The distinction between the CAS and other government agencies is its authority to apprehend children. To a loving parent or guardian, the loss of a child surpasses any dollar amount or other form of loss a person may feel. When CAS is involved, it often means that one or more children from that parent or guardian are seized by the agency and not released until the issue is either resolved or the children age out of the system. The CAS not only arms itself with money, laws and secrecy legislation, but also with the lives of vulnerable children whom it often uses as leverage to coerce, manipulate, discredit and silence the parent or guardian. If a parent or guardian disagrees with the agency’s request, decision or policy, the agency uses the child to threaten the parent. For example, Marlene Langfeld, a parent whose children were apprehended, describes a scenario when a social worker threatened access to her children if she didn’t stop crying. She recalls the social worker saying, “If you ever cry in front of any one of your children again, you will have supervised access in this building exclusively. Is that crystal clear?”1
By exploiting the emotional bond between a parent and her children, the worker leveraged Marlene’s access to her children by demanding Marlene’s emotional control. If the child sees that a parent is upset, they become ‘higher maintenance’ and thus, more expensive for the agency to manage. Keri Malcom, a mother whose son is a crown ward of the agency, described how her son would tell her he would misbehave as a strategy to be sent home. Nancy Robechaud, a foster parent for forty-years, described similar circumstances.2
Emotions are an expense that adversely impacts the agency’s bottom line. Feelings like love, caring, desperation, attachment and so on, monopolize the workers’ time, creates control issues in the group or foster home, and forces the agency to implement expensive programming. To control the expense that emotions incur, the agency will often tell the child that the parent doesn’t want them anymore, and to the parent, that the child doesn’t want them anymore.3 Dismissing emotions as an integral component to a child’s health, then leveraging the emotional bond between parent (or foster parent) and child to benefit a business model, places the child’s welfare, the parent and the community at risk.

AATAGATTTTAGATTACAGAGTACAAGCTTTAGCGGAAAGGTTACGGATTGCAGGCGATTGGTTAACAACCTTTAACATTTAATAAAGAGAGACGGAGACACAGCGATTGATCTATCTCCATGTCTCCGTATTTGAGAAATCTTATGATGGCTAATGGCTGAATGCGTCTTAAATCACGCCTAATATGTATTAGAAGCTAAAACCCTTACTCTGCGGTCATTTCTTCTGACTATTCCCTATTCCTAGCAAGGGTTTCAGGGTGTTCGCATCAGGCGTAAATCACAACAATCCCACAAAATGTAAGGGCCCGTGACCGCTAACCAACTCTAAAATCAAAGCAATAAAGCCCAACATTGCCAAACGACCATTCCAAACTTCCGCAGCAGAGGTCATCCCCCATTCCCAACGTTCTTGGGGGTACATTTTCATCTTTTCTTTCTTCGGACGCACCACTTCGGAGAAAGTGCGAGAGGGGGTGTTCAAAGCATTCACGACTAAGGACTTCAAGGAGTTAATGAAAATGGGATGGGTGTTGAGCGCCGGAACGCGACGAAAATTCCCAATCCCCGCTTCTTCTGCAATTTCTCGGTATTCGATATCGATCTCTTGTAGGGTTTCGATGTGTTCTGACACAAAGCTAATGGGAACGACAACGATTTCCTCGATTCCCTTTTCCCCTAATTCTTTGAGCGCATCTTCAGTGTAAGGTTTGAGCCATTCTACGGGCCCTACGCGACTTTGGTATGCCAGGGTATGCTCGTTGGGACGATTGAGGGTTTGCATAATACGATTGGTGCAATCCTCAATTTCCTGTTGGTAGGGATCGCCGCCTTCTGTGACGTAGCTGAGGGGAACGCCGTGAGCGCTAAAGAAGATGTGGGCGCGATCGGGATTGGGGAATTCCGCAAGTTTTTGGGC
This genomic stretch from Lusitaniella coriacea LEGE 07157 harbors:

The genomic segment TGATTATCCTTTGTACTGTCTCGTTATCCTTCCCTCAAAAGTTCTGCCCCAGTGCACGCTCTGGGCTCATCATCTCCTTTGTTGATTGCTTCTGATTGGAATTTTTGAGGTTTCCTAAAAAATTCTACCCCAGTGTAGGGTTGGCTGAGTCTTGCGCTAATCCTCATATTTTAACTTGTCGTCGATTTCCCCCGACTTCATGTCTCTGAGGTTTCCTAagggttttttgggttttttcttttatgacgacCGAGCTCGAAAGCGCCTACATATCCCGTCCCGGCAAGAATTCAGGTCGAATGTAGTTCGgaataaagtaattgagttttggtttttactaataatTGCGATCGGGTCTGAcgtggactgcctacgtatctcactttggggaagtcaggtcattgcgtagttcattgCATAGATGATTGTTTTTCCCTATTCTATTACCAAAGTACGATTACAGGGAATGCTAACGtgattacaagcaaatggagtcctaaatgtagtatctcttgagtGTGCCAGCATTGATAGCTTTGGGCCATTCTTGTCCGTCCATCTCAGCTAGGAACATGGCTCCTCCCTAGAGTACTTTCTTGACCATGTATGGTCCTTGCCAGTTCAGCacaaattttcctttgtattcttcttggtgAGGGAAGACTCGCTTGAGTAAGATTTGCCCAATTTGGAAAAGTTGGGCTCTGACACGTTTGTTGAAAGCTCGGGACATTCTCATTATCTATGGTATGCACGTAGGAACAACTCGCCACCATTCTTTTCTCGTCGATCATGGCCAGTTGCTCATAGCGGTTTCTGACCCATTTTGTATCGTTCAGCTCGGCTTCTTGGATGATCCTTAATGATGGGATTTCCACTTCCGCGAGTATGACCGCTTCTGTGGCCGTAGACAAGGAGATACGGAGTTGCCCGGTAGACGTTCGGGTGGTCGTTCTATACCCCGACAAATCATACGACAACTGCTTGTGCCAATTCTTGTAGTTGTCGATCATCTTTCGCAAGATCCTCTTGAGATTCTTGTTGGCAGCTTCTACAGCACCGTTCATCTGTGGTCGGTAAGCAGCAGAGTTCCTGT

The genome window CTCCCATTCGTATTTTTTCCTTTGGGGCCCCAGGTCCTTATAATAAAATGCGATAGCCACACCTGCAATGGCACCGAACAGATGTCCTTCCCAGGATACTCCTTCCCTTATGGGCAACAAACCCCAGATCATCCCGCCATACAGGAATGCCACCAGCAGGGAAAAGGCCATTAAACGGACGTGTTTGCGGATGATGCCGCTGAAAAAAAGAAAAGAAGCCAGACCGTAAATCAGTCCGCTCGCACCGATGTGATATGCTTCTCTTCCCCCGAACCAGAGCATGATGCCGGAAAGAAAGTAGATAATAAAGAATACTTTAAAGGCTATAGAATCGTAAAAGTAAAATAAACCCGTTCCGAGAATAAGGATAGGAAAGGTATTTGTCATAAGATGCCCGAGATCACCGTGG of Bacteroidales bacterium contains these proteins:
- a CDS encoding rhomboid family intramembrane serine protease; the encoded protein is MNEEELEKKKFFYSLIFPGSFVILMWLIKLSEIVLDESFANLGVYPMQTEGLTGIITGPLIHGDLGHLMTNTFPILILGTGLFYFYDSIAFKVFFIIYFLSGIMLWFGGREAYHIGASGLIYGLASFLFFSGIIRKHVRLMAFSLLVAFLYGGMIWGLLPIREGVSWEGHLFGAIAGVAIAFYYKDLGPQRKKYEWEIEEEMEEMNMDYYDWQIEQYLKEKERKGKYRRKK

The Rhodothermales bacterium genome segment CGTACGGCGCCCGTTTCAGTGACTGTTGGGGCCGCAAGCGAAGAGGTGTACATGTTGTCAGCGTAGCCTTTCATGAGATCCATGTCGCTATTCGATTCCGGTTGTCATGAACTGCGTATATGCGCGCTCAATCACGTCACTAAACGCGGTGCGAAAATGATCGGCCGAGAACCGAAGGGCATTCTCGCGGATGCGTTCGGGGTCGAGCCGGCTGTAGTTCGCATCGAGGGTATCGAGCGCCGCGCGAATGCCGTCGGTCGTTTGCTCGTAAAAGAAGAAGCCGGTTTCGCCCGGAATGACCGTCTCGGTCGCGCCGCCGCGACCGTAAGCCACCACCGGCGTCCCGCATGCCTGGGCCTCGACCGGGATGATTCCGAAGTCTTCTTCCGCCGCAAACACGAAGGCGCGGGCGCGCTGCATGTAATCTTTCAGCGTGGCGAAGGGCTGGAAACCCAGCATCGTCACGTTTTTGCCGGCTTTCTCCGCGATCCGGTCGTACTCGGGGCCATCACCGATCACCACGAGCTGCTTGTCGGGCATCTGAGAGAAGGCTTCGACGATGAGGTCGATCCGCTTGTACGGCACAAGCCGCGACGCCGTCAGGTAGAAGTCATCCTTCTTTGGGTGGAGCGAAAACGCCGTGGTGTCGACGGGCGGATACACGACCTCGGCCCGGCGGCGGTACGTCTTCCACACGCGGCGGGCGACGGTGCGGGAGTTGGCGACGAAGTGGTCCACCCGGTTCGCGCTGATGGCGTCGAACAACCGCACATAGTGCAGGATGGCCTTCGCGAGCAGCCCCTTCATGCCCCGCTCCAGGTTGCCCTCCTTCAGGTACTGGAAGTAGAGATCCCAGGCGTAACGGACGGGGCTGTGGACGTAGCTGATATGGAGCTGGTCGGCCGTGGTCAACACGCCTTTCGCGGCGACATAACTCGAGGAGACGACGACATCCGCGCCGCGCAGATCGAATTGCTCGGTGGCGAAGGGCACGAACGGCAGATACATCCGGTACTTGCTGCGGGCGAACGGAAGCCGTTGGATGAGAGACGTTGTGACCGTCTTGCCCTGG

The time lapse between when the child is apprehended, and when the issue resolved, critically affects the child’s life. In the film, Lawyer Michael Clarke comments on this process, “From the time a child is apprehended to the time of final disposition is made, takes months, sometimes years. And that’s the tragedy because what happens to a child who’s in the system is not very pleasant.”4 When a child is apprehended, the life of that child is subjected to a bureaucratic system that has proven to be as abusive to the child as it is to the parent. The social fabric of communities is destroyed by a bureaucracy that is overshadowed by a profit-driven model that has little regard for the consequences of its actions, or for the value of human life. Whether the abuse of children and families is done intentionally or not, this work demonstrates that abuse is the inevitable outcome.
There are no other government agencies in Canada with the legislative authority to abuse and leverage children for profit, then use laws and secrecy to mask its behaviour. This distinction sets the agency apart as an important case study for Blakout.ca.
Beyond Secrecy: Finding Truth through Documentary Media
The Secret Keeper
The Audience: Bringing Publics Together
A Responsible Public
Trigger to Action
Challenges Constructing the Work
1 Langfeld, Marlene. Powerful As God – Children’s Aid Societies of Ontario. Directed by Esther Buckareff. Toronto, 2011.
2 Both instances regarding Keri Malcom’s story and Nancy Robecheaud’s examples are from the transcripts.
3 McQuaid, Robert. Powerful As God – Children’s Aid Societies of Ontario. Directed by Esther Buckareff. Toronto, 2011.
4 Clarke, Michael. Powerful As God – Children’s Aid Societies of Ontario. Directed by Esther Buckareff. Toronto, 2011.
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Child and Family Services Act R.S.O. 1990, c. C.11, s. 45 (8). Accessed August 26, 2011 http://www.e-laws.gov.on.ca/html/statutes/english/elaws_statutes_90c11_e.htm
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Powerful As God – Children’s Aid Societies of Ontario. Directed by Esther Buckareff. Toronto, 2011.
Social Work and Social Service Work Act, 1998. Accessed August 29, 2011. http://www.e-laws.gov.on.ca/html/statutes/english/elaws_statutes_98s31_e.htm
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Susan Delacourt, “Abortion Funding – Tory Senator Tells Canadian Women ‘Shut the **** up’”, Toronto Star, May 4, 2010
Tomás Gutierrez Alea, “The Viewer’s Dialectic Part 1”, trans. Julia Lesage, Jump Cut, no. 29 (1984)
Tonda Maccharles, “Whistleblower Under Attack,” Toronto Star, November 20, 2009.
Tonda Maccharles, “The Whistleblower”, Toronto Star, November 21, 2009